6 comments:

Jude Dibia said...

Interesting! Social networking sites are useful to artists i.e. musicians, writers, actors et al, especially when they want to reach out to 'fans' and sell more CDs, books or promote a movie. One should only take them for their 'face value' (no pun intended). As a platform to hook-up with people for dating and otherwise, I really can't say much about this. One, it is dangerous to start any form of relationship with someone you haven't really met. But on the other hand, I have, like you, come across fascinating people over the years via the web who have enriched my life and knowledge.

Eshuneutics said...

I think your pun is a very good one, exactly the right one. It is indeed dangerous to start a relationship with someone who has never been meet...think Erika :-)

Id it is said...

How can it be transient if it's a relationship? The virtual world by definition is 'on the waves/ in the air' thus transient. Anyone looking for permanence on the web is definitely in the wrong place. However, if one is in an exploratory mood then the virtual world is quite the paradise for how much and how varied you can find! However, a click can make it all disappear. Unfortunately there are many of us who either delude or forget this obvious reality of the virtual world and tend to seek tangibility and permanence in their browsing voyages, and that is how the web gets maligned.
...or so I think :)

Eshuneutics said...

The web is very much Alice through the Looking Glass.
There is a seeming contradiction between relationship and transience. But I am thinking in terms of Buber and relationship. For him, the Thou of the relationship is transient--you meet the whole person for a short while. People--traditionally--try to drag this out. I think there is a confusion between transient and casual in many minds. Personally, I have no interest in the casual. I do accept, however, that I have learnt more from relationships that have been intense and transient than some which have endured steadily for long periods of time. To relate, I am suggesting, does not imply to stick to like a limpet...nor does it imply to come and go like a fish. It connotes brief, intense connectivity. I share all your reservations about the tempting nature of the www.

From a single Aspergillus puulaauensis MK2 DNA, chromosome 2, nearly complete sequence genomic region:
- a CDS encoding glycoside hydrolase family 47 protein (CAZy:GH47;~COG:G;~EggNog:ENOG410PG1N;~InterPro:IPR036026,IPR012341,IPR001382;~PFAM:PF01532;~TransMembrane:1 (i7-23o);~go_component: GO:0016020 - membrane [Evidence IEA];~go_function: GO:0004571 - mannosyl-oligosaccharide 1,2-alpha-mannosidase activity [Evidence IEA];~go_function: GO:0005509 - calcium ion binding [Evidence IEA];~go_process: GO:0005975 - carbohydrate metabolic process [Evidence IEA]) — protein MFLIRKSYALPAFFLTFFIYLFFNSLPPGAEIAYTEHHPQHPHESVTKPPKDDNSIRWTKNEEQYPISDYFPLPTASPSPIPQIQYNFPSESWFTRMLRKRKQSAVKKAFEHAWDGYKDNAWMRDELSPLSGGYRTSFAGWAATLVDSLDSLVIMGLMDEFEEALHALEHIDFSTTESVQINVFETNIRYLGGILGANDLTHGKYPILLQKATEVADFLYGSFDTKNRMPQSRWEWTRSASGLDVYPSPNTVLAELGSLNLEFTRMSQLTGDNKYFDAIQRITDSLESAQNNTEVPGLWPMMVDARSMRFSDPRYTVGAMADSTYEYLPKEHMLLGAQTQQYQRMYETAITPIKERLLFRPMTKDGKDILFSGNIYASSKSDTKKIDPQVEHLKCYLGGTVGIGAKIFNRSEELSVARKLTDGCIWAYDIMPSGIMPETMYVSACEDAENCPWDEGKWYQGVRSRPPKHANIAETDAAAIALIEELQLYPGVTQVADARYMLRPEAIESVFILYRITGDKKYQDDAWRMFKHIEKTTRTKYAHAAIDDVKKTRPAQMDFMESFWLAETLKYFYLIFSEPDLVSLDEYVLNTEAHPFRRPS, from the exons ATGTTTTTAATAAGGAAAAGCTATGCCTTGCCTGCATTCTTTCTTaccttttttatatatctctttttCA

Harlequin said...

I agree with your distinction between social networking ( like facebook and myspace) and blogs devoted to more expressive communicative encounters... I, to have experienced the delightful encounters and engaged exchange of ideas in the blogging context.
a mentor of mine proposes that communication is not the ground, but the goal.... and this is something I seek in the blogs I frequent.
thanks for this thoughtful post.

Eshuneutics said...

Hello, Harlequin, you make an important distinction. I would say what you say in relation to poetry: I quest for poems that have language as their goal, for the poet's passion is rooted there. The same belief carries me into favourite (and significant) blogs. I find little difference in relating to a well-written blog and a well-written novel.